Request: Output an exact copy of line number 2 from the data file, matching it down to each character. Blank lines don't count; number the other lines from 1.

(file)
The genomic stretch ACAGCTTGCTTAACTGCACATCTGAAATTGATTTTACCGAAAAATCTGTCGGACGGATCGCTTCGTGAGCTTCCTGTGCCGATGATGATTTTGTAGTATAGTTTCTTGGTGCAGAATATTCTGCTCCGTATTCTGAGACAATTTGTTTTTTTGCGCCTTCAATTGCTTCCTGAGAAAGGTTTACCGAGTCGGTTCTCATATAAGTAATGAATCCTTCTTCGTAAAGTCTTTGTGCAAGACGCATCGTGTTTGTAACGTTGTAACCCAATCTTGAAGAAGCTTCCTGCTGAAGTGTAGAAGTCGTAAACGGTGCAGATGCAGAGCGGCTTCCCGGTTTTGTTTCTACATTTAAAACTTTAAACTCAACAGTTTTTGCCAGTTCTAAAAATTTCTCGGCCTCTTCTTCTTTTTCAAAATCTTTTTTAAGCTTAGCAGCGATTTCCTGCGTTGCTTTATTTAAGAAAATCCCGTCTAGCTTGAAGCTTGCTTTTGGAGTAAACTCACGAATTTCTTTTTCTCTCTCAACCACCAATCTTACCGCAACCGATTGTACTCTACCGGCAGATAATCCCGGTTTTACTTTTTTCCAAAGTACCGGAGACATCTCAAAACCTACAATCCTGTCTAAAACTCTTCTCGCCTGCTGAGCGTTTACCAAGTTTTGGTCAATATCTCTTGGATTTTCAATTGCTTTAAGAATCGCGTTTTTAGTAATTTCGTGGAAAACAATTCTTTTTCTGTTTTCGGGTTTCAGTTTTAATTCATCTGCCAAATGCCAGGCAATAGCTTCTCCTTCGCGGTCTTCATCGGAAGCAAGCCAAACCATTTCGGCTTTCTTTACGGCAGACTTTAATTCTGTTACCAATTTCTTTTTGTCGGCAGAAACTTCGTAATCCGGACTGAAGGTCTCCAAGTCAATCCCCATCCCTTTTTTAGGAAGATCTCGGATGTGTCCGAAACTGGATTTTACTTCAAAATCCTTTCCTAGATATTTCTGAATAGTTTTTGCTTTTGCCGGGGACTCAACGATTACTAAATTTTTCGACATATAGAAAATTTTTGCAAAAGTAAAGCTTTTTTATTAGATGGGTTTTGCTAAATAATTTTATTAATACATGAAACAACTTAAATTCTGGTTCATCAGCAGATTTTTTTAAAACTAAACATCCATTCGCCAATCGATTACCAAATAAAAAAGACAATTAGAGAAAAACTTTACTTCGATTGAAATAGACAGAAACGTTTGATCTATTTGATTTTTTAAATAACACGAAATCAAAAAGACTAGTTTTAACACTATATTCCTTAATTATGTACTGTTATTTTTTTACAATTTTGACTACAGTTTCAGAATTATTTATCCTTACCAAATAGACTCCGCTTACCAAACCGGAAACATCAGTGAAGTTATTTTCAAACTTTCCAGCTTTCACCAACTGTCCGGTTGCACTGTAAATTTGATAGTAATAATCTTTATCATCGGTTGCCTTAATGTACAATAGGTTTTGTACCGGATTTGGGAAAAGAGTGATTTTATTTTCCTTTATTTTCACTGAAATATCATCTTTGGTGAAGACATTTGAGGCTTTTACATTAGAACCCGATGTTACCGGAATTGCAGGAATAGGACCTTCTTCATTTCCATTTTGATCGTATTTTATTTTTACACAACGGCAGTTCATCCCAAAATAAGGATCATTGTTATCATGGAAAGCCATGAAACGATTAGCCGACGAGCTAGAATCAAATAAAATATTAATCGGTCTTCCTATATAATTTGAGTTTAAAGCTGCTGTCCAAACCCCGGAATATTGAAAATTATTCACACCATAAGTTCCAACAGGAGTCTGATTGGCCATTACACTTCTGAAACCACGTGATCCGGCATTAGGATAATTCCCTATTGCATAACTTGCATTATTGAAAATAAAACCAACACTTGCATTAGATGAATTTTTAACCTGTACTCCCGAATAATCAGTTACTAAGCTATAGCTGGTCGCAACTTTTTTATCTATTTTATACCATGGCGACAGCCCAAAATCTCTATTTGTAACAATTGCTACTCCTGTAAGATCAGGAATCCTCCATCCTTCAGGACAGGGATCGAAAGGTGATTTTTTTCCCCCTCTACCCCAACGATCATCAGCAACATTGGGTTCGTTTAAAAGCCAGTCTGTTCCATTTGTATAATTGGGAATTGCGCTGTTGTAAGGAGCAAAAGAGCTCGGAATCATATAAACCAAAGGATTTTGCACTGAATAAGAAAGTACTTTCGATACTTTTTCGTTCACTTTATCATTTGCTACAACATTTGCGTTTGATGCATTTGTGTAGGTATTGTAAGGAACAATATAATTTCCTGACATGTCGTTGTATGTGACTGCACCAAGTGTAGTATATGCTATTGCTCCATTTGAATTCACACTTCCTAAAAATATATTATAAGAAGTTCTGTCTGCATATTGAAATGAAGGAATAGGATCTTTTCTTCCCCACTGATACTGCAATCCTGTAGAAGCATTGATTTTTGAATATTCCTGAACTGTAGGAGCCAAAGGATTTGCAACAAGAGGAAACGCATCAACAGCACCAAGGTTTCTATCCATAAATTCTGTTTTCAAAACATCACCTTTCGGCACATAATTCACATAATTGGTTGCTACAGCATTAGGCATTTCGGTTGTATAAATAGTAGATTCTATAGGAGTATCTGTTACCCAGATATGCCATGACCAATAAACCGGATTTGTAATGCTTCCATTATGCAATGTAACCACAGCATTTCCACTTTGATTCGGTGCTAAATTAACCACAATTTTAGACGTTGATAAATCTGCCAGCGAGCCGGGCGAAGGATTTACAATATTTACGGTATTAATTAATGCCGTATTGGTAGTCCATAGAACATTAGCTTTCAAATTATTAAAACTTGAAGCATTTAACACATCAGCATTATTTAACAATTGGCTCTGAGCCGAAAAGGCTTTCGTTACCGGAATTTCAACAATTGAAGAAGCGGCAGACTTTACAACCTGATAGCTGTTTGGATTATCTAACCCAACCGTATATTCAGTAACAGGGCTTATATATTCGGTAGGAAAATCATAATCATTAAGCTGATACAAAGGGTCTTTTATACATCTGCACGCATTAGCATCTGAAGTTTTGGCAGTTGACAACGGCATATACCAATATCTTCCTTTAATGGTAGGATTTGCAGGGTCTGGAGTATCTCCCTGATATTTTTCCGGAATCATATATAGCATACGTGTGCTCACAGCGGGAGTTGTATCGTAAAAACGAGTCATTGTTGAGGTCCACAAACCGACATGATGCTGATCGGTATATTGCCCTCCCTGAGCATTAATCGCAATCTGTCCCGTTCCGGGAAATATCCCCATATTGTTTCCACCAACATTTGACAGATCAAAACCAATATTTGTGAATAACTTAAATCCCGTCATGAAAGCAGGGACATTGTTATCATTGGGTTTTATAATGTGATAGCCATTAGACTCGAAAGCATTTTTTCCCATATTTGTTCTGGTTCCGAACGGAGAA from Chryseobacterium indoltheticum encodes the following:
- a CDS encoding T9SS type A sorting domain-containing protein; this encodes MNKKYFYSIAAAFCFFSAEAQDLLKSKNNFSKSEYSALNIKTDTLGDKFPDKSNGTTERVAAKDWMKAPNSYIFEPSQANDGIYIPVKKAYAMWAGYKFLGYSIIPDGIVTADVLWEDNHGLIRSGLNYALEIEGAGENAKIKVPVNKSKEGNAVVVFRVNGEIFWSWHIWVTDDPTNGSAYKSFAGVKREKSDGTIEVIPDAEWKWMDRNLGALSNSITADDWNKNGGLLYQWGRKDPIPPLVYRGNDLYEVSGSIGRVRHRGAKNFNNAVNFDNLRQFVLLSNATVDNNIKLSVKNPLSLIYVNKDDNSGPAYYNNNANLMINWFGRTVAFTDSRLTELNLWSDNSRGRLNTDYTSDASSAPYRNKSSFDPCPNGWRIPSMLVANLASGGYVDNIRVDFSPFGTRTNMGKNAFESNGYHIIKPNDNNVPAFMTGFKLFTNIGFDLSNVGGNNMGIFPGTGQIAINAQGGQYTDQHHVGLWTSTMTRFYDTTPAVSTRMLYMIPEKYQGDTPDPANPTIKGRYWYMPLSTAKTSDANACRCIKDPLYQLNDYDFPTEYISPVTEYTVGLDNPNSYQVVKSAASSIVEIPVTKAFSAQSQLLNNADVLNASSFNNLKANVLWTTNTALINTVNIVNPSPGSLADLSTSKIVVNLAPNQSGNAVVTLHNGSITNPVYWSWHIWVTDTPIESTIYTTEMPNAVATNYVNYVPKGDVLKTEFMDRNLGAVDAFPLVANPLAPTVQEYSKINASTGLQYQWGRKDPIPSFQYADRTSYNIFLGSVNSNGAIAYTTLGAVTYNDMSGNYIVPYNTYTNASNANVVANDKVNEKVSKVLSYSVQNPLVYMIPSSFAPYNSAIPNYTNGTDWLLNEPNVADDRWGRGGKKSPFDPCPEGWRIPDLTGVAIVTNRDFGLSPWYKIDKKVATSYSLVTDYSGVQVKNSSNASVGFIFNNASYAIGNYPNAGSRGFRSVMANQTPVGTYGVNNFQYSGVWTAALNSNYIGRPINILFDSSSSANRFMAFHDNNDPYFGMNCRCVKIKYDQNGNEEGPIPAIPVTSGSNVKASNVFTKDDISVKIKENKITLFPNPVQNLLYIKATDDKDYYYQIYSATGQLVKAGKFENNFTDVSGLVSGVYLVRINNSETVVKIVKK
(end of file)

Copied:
- a CDS encoding T9SS type A sorting domain-containing protein; this encodes MNKKYFYSIAAAFCFFSAEAQDLLKSKNNFSKSEYSALNIKTDTLGDKFPDKSNGTTERVAAKDWMKAPNSYIFEPSQANDGIYIPVKKAYAMWAGYKFLGYSIIPDGIVTADVLWEDNHGLIRSGLNYALEIEGAGENAKIKVPVNKSKEGNAVVVFRVNGEIFWSWHIWVTDDPTNGSAYKSFAGVKREKSDGTIEVIPDAEWKWMDRNLGALSNSITADDWNKNGGLLYQWGRKDPIPPLVYRGNDLYEVSGSIGRVRHRGAKNFNNAVNFDNLRQFVLLSNATVDNNIKLSVKNPLSLIYVNKDDNSGPAYYNNNANLMINWFGRTVAFTDSRLTELNLWSDNSRGRLNTDYTSDASSAPYRNKSSFDPCPNGWRIPSMLVANLASGGYVDNIRVDFSPFGTRTNMGKNAFESNGYHIIKPNDNNVPAFMTGFKLFTNIGFDLSNVGGNNMGIFPGTGQIAINAQGGQYTDQHHVGLWTSTMTRFYDTTPAVSTRMLYMIPEKYQGDTPDPANPTIKGRYWYMPLSTAKTSDANACRCIKDPLYQLNDYDFPTEYISPVTEYTVGLDNPNSYQVVKSAASSIVEIPVTKAFSAQSQLLNNADVLNASSFNNLKANVLWTTNTALINTVNIVNPSPGSLADLSTSKIVVNLAPNQSGNAVVTLHNGSITNPVYWSWHIWVTDTPIESTIYTTEMPNAVATNYVNYVPKGDVLKTEFMDRNLGAVDAFPLVANPLAPTVQEYSKINASTGLQYQWGRKDPIPSFQYADRTSYNIFLGSVNSNGAIAYTTLGAVTYNDMSGNYIVPYNTYTNASNANVVANDKVNEKVSKVLSYSVQNPLVYMIPSSFAPYNSAIPNYTNGTDWLLNEPNVADDRWGRGGKKSPFDPCPEGWRIPDLTGVAIVTNRDFGLSPWYKIDKKVATSYSLVTDYSGVQVKNSSNASVGFIFNNASYAIGNYPNAGSRGFRSVMANQTPVGTYGVNNFQYSGVWTAALNSNYIGRPINILFDSSSSANRFMAFHDNNDPYFGMNCRCVKIKYDQNGNEEGPIPAIPVTSGSNVKASNVFTKDDISVKIKENKITLFPNPVQNLLYIKATDDKDYYYQIYSATGQLVKAGKFENNFTDVSGLVSGVYLVRINNSETVVKIVKK